The first offices were in Beijing, Kalgan, Tientsin, and Urga (in Mongolia), all in areas near to Russian-controlled territory. In November 1886 additional offices opened in Shanghai, Chefoo, Hankow with offices in Port Arthur, and Dairen following soon afterwards. In addition, many Russian Field Post Offices operated throughout Manchuria and civilian mail was frequently accepted there as well. Finally, the Chinese Eastern Railway had Russian post offices operating at most of the major stations, and important cities along the railway such as Harbin had several Russian post offices in the town itself. In addition, Travelling Post Offices operated in trains along the Chinese Eastern Railway.
Initially, the offices used the regular stamps of Russia, but in 1899, they received stamps overprinted with "KITAI" (Russian for China) in Cyrillic script. This overprint was applied to all types of stamps up to 1916, including the varieties on horizontally laid, vertically laid, and wove paper. The overprint was also applied to postal stationery envelopes, postcards, letter cards and newspaper wrappers. The overprint itself was in black, blue, or red, generally being chosen to contrast with the stamp colors. Most of these types are commonly available today (less than one US$); the most problematic is the blue overprint on the 14-kopeck wove paper variety, whose existence has been questioned.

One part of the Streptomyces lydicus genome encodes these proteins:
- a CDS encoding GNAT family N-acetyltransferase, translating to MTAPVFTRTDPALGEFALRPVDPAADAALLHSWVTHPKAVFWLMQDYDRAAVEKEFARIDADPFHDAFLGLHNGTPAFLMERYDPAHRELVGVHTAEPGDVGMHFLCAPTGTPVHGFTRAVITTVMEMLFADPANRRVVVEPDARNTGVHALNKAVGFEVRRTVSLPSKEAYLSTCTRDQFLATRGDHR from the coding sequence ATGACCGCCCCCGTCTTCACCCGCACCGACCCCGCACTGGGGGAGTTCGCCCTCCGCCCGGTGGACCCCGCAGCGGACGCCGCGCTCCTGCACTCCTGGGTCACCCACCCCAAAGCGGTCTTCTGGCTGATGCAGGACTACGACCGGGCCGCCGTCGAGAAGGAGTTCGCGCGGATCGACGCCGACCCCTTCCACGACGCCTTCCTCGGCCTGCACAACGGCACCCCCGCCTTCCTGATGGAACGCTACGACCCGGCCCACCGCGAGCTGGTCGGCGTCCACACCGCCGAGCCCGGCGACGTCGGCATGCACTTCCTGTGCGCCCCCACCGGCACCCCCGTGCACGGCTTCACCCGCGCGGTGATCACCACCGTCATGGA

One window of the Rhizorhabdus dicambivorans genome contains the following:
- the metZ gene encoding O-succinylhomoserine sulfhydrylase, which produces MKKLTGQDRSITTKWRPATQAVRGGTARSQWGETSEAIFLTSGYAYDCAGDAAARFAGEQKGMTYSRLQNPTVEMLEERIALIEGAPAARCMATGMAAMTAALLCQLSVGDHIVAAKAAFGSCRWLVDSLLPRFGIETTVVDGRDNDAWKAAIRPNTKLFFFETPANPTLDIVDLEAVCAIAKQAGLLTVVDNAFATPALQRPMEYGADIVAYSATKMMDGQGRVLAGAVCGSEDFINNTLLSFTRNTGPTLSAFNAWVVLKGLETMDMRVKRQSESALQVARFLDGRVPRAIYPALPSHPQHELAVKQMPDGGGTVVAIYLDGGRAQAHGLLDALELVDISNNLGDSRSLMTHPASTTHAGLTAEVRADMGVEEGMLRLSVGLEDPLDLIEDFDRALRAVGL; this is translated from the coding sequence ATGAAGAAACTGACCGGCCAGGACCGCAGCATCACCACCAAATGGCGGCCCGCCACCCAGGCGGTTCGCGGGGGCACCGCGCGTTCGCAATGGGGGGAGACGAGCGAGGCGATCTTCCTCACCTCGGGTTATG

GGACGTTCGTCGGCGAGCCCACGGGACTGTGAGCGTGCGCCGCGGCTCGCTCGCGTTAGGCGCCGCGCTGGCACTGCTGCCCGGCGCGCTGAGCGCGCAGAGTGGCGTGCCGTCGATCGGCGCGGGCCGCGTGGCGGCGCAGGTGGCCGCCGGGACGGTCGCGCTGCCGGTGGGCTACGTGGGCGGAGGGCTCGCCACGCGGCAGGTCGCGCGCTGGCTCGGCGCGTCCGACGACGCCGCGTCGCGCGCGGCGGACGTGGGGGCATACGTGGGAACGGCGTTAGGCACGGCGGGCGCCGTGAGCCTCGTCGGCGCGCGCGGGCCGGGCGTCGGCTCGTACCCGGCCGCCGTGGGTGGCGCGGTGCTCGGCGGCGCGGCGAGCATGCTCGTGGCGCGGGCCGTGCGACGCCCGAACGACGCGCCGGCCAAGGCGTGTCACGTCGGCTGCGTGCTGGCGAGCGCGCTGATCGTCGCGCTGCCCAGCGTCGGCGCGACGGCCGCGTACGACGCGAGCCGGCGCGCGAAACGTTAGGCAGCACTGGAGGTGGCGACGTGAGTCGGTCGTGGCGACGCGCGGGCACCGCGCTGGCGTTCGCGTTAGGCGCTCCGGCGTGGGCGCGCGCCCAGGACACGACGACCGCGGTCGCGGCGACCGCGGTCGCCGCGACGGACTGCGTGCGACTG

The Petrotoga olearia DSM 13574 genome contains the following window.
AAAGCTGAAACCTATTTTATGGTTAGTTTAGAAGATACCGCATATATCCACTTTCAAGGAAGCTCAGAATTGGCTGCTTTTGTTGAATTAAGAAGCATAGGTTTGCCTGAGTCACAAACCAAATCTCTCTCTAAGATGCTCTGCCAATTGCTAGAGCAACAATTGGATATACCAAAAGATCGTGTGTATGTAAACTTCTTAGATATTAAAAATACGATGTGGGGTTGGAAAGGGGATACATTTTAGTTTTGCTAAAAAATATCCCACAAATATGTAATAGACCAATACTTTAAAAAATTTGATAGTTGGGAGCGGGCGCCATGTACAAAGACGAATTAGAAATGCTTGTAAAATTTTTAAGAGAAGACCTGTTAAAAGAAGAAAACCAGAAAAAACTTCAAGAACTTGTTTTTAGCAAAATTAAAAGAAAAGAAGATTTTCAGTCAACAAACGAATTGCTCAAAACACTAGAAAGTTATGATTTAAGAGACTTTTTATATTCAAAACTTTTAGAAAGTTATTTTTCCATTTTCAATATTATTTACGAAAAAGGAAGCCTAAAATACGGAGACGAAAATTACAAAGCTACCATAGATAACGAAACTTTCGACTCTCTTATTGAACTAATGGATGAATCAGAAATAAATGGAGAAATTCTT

Although the offices had always accepted Chinese currency at par, a Chinese cent being considered equivalent to a kopeck, in 1917 the overprint was changed to clarify the situation, simply consisting of the value in Chinese money and using Latin letters. The valuation was still one-to-one. A later round of overprints, in 1920, changed to use a horizontal overprint in mixed case, but these saw little use, all Russian post offices in China being closed in that year.